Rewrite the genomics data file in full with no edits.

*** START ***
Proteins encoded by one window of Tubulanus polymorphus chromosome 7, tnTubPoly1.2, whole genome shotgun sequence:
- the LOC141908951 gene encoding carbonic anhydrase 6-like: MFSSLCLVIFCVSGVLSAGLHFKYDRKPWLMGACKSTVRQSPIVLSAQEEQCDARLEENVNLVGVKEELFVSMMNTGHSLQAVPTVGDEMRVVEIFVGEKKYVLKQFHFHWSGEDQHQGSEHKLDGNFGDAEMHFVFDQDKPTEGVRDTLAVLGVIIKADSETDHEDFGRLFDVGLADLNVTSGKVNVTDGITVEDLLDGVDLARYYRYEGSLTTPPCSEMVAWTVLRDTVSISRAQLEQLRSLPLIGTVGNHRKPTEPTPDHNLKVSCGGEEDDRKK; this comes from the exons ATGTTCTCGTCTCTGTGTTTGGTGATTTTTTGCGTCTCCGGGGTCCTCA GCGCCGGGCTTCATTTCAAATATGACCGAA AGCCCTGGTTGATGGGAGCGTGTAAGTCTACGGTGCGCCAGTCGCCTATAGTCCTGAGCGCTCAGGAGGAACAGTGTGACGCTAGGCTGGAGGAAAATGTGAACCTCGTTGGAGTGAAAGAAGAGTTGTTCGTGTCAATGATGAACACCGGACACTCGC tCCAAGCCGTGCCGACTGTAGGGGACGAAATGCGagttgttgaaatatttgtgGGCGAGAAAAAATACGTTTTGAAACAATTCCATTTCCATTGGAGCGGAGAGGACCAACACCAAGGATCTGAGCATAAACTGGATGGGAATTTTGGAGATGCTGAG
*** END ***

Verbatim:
Proteins encoded by one window of Tubulanus polymorphus chromosome 7, tnTubPoly1.2, whole genome shotgun sequence:
- the LOC141908951 gene encoding carbonic anhydrase 6-like: MFSSLCLVIFCVSGVLSAGLHFKYDRKPWLMGACKSTVRQSPIVLSAQEEQCDARLEENVNLVGVKEELFVSMMNTGHSLQAVPTVGDEMRVVEIFVGEKKYVLKQFHFHWSGEDQHQGSEHKLDGNFGDAEMHFVFDQDKPTEGVRDTLAVLGVIIKADSETDHEDFGRLFDVGLADLNVTSGKVNVTDGITVEDLLDGVDLARYYRYEGSLTTPPCSEMVAWTVLRDTVSISRAQLEQLRSLPLIGTVGNHRKPTEPTPDHNLKVSCGGEEDDRKK; this comes from the exons ATGTTCTCGTCTCTGTGTTTGGTGATTTTTTGCGTCTCCGGGGTCCTCA GCGCCGGGCTTCATTTCAAATATGACCGAA AGCCCTGGTTGATGGGAGCGTGTAAGTCTACGGTGCGCCAGTCGCCTATAGTCCTGAGCGCTCAGGAGGAACAGTGTGACGCTAGGCTGGAGGAAAATGTGAACCTCGTTGGAGTGAAAGAAGAGTTGTTCGTGTCAATGATGAACACCGGACACTCGC tCCAAGCCGTGCCGACTGTAGGGGACGAAATGCGagttgttgaaatatttgtgGGCGAGAAAAAATACGTTTTGAAACAATTCCATTTCCATTGGAGCGGAGAGGACCAACACCAAGGATCTGAGCATAAACTGGATGGGAATTTTGGAGATGCTGAG